Together, Mrs. Yang and Mrs. Kim have fostered over 140 children in Korea. Last month, they visited Holt families in Oregon — an experience they, and the adoptees and adoptive families they met, will never forget.
Mrs. Yang sat in a room at Holt’s international headquarters in Oregon — sobbing.
She clutched the glossy photobook to her chest then set it down to cover her face with her hands. The photobook was sent to her by a Holt family, and full of pictures and descriptions about how their son was doing. Her shoulders rose and fell with emotion and a Holt Korea social worker and translator, who was helping me with the interview, put an arm around her. “Separation is not easy,” she said to me. Continue reading “140 Children, Forever Loved From Korea”
Holt adoptive mom Angie Lewis shares why she and her family volunteer every year to help sign up new child sponsors at Winter Jam and other Holt events.
In January 2012, my husband and our three oldest children attended Winter Jam in Atlanta. They all came home that night so excited about the concert. My husband handed me a picture of a child whose packet he picked up that night to sponsor. And he said to me that the difference with these children is that while some of them live with their birth families, some of them are waiting to be adopted. My heart melted at that moment because God had been moving me towards adoption. The next morning, I started researching Holt International, and within a few weeks, God also moved on my husband’s heart. By March, we started the adoption process for our daughter Nicole.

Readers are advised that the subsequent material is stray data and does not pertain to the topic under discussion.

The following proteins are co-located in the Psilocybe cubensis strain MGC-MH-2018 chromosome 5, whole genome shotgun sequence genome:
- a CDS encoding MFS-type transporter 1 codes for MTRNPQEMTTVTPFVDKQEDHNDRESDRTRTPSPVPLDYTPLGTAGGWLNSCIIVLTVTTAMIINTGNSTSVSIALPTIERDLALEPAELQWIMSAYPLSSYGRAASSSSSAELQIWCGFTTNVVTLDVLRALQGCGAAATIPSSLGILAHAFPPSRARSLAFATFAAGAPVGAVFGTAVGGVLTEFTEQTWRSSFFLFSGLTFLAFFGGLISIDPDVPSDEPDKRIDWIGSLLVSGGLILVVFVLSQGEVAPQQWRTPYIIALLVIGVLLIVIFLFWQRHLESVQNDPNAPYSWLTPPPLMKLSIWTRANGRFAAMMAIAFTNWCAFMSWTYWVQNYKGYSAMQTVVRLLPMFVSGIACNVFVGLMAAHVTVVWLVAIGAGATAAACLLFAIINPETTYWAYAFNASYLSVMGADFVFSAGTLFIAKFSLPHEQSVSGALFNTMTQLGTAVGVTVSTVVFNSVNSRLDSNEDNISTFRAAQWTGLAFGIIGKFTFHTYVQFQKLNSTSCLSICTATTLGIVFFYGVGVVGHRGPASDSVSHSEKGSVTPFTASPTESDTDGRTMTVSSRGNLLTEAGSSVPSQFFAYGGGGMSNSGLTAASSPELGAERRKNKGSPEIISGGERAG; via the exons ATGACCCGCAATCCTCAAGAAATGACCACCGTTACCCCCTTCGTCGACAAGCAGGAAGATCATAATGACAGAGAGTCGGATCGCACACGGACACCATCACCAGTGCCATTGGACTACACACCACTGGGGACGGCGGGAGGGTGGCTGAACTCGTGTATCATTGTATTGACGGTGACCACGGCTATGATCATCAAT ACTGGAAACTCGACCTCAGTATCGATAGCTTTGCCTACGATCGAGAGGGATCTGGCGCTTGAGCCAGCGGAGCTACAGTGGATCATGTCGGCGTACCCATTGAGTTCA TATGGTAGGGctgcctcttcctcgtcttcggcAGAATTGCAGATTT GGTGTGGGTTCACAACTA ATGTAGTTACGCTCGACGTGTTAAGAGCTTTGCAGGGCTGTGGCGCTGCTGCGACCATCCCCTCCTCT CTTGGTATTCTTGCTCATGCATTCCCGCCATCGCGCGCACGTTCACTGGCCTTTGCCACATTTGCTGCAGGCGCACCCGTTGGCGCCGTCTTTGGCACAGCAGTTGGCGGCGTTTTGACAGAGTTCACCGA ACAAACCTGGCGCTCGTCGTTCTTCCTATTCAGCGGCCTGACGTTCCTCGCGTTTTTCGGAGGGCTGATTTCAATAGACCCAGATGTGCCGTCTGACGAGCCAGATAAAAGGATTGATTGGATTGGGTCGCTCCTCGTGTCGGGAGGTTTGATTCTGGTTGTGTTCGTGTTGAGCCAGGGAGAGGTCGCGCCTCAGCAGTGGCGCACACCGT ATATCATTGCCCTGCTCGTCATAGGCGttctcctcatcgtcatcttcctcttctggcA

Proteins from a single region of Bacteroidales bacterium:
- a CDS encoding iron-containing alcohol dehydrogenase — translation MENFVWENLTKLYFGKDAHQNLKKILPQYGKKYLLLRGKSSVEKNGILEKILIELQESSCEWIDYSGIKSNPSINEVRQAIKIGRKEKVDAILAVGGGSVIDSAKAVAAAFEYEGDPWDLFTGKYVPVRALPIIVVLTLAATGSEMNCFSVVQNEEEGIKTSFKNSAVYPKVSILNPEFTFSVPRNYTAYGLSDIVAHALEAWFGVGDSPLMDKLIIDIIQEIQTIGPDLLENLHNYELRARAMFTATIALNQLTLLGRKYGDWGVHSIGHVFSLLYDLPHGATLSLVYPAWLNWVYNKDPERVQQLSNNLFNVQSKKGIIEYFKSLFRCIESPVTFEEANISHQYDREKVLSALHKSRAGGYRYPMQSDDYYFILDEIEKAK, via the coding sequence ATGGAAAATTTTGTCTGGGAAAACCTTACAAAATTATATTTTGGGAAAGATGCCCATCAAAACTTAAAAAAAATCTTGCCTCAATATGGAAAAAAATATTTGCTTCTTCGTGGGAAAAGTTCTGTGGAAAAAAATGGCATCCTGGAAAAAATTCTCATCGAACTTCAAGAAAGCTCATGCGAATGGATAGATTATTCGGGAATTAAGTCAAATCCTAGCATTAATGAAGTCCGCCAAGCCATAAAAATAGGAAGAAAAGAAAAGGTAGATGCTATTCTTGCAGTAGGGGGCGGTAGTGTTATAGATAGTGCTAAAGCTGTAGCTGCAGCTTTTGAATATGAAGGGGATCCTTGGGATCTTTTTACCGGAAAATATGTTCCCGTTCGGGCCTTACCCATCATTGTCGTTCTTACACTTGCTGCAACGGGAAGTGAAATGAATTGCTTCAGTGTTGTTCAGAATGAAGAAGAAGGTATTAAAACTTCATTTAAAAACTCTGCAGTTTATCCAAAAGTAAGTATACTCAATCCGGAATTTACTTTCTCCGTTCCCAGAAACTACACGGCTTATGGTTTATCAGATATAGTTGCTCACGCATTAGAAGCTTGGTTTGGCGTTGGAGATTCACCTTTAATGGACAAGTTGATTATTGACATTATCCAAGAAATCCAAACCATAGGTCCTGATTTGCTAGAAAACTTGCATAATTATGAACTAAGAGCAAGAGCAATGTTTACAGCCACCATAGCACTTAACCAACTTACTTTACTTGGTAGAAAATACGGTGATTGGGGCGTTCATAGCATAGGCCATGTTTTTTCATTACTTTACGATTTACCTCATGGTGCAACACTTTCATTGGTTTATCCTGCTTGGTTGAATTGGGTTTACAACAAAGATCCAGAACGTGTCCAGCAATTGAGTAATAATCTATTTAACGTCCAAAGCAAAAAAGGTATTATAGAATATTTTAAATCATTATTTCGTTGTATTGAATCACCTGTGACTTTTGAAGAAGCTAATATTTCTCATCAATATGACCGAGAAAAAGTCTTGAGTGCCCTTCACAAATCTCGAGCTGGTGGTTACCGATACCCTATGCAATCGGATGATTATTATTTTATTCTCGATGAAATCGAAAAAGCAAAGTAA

After our daughter came home, we began serving as Holt volunteers at Winter Jam and during Christian artist group NewSong’s Very Merry Christmas tour. These events have always been a great way for our family to enjoy great music while advocating for orphaned and vulnerable children by helping to sign up new child sponsors. We enjoy the chance to try to make a difference for kids and families. Continue reading “Why One Adoptive Mom Volunteers at Winter Jam”
This past August, Holt’s director of adoptee services, Steve Kalb, attended a gathering in Seoul, Korea with over 700 other Korean adoptees. Together, they made meaningful connections and looked toward the future.